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Wednesday, 03 May 2006 00:00

Reaching out for the Little T

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When Cass and Mary Lou Combs attended a conservation celebration along the shore of the Little Tennessee River in Macon County last Friday, their mind occasionally wandered from the speaker at hand to thoughts of a new great-grandchild being born that same day.

The timing actually was quite fitting. That great-grandchild was the reason they were there in the first place, being honored by the Land Trust for the Little Tennessee for placing their land in a conservation easement.

“We wanted to keep that piece of property in the status quo so our great grandchildren and their great-grandkids can walk over the bottom,” Cass Combs said of his 16 riverside acres along the Little Tennessee.

Over the past four years, the Land Trust for the Little Tennessee has reached out to like-minded landowners, cobbling together a corridor of protected lands along the Little Tennessee. More than a dozen cooperative conservation projects have been carried out by the Land Trust for the Little Tennessee and landowners to protect 5.5 miles of river frontage in recent years.

“What we are celebrating today is the most extraordinary river corridor in the Southern Appalachians if not the Southeast,” Paul Carlson, director of the Land Trust for the Little Tennessee, said at the annual spring celebration April 28. “It is the only river we know of that has all the species it was home to 250 years ago during the birth of our nation. No other river corridor can claim that.”

The Land Trust for the Little Tennessee has been instrumental in finding conservation-oriented landowners and matching them up with grants to pull off a mix of conservation easements in some cases and the outright purchase of land slated for development in other cases.

For example, a family with farmland is a perfect fit for a Farm and Ranch Land Protection grant from the U.S. Department of Agriculture. Meanwhile, a property owner with endangered species is eligible for a habitat grant from the U.S. Fish and Wildlife. And when a section of land along the river is slated for development — threatening the river with sediment — a grant from the North Carolina Clean Water Management Trust Fund can help purchase the property.

Carolyn Wells with U.S. Fish and Wildlife said the Land Trust for the Little Tennessee provides the missing link in the conservation puzzle that other communities lack.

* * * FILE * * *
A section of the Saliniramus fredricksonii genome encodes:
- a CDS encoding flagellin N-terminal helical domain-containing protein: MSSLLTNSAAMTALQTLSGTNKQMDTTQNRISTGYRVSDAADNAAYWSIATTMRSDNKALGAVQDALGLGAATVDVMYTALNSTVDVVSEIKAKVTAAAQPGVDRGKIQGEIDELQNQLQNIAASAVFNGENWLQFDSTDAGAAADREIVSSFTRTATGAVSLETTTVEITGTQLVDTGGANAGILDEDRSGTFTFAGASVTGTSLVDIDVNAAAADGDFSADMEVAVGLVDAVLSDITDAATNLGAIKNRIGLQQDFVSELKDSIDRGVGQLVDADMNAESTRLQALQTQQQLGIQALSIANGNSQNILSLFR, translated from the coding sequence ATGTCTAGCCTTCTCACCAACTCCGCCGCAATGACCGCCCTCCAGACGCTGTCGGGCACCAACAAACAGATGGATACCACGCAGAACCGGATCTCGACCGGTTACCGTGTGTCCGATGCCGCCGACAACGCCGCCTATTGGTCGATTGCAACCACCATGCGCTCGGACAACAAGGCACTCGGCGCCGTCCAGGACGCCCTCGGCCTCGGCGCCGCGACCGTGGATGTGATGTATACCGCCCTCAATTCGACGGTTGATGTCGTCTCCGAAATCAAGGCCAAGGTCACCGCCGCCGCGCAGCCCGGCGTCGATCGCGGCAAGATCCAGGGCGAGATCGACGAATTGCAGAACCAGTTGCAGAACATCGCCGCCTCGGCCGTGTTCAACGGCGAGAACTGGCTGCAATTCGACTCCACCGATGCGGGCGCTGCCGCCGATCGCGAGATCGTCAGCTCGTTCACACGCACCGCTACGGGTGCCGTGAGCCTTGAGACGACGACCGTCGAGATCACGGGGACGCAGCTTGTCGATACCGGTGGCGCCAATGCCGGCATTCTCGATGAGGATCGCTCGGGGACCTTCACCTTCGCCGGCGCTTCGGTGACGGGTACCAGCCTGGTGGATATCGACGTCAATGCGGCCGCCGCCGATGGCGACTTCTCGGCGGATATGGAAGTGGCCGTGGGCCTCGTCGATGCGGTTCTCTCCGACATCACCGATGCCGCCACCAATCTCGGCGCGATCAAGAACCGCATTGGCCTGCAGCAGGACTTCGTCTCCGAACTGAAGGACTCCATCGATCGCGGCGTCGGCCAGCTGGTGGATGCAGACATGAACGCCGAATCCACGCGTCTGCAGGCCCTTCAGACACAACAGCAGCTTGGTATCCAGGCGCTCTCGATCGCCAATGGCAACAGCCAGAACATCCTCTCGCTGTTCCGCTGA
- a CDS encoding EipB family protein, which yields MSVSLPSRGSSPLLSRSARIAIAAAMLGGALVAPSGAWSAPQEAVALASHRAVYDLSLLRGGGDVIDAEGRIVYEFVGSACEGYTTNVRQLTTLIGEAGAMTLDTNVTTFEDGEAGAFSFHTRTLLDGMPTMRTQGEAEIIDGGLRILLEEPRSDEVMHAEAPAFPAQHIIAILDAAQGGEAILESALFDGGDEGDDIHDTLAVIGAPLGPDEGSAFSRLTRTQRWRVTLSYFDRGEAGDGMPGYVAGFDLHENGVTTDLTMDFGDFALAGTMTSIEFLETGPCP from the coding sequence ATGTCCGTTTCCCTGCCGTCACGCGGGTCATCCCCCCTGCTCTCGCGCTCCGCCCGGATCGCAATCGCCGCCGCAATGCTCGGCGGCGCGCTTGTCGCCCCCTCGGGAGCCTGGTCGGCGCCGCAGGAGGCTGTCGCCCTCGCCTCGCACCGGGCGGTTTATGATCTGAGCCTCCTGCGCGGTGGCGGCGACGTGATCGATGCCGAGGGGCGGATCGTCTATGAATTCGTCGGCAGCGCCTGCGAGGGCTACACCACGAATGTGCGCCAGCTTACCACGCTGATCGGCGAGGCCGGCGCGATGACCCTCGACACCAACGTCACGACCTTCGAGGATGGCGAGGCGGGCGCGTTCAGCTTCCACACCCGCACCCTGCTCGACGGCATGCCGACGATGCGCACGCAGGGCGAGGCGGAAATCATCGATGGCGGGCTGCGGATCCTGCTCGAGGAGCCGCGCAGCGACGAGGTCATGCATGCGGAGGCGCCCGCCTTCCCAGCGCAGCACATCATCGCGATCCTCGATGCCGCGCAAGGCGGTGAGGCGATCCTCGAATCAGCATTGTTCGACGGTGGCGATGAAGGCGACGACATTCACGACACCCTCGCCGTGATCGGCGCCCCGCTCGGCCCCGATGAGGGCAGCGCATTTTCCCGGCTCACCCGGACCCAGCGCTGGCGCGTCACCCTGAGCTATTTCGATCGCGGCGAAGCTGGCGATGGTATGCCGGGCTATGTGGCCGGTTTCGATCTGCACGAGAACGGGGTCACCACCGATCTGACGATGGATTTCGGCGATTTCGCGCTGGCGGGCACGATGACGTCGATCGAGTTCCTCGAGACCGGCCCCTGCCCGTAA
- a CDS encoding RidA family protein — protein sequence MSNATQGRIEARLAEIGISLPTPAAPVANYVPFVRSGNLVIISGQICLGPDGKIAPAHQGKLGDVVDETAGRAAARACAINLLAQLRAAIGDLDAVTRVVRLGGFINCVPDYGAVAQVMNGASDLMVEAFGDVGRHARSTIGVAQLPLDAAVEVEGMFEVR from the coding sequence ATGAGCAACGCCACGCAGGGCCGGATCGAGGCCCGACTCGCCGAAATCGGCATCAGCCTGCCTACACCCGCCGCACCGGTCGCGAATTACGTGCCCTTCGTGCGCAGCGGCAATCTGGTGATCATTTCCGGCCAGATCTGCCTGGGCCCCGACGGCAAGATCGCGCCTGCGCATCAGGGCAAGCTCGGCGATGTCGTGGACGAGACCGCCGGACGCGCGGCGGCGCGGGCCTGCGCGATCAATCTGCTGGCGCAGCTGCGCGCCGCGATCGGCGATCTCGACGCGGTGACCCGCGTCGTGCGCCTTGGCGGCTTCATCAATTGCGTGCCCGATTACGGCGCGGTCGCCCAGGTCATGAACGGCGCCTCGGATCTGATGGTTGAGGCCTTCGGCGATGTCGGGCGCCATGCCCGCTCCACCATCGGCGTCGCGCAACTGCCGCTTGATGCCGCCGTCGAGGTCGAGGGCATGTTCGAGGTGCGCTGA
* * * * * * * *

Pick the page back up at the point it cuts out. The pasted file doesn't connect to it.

“Thanks for working with us to get those funds to the places where they need to be,” Wells told the land trust staff. “It is an exemplary watershed protection effort. This is a model throughout the Southeast. If only more watersheds were being protected as wholly as this is being.”

Bill Holman, director of the North Carolina Clean Water Management Trust Fund, called the Little Tennessee “one of the most comprehensive river protection” efforts in the south. “You aren’t just doing one little project in isolation. You have a plan and are working toward a long-range vision.”

Holman said the region has all the right ingredients.

“You have great landowners who care about protection of the land for the next generation and the next generation after that, and you have a great local land trust,” Holman said.

Carlson said the Little Tennessee was a major military and commerce artery for the Cherokee nation, a role that extended into Colonial times.

“People do not realize that in this valley was the biggest town west of Charleston,” Carlson said. “We are preserving an ancient landscape. There has been continuous agriculture in this river basin behind us for at least 2,000 years.”

The Land Trust for the Little Tennessee was instrumental in protecting the well-known Needmore tract — 4,500 acres spanning 21 miles of river. A massive campaign raised $19 million to buy it from Duke Power and stop it from being developed. The protection of Needmore is only part of the conservation story along the Little Tennessee.

“There’s been a quiet conservation movement unfolding,” Carlson said. “There’s been 5.5 miles of river corridor protected in 14 projects outside Needmore.”

Protection of the Needmore Tract — and the public rallying cry surrounding it — signaled a turning point in the region’s collective attitude toward conservation, according to Bill Gibson with Southwestern Regional Commission. Gibson said protection of the Needmore would have been improbable 30 years ago.

“We already had half the whole region in protection through the national park and two national forests. Some people thought we already had too much,” Gibson said.

Gibson said philosophies changed, partly due to the proliferation of development. The Land Trust for the Little Tennessee propelled the momentum generated over the Needmore Tract to long-range conservation vision for the entire Little Tennessee watershed.

“It’s not easy but it is crucial,” Gibson said. “It’s important if for nothing else just to continue to have a place to go fish or layout or meditate.”

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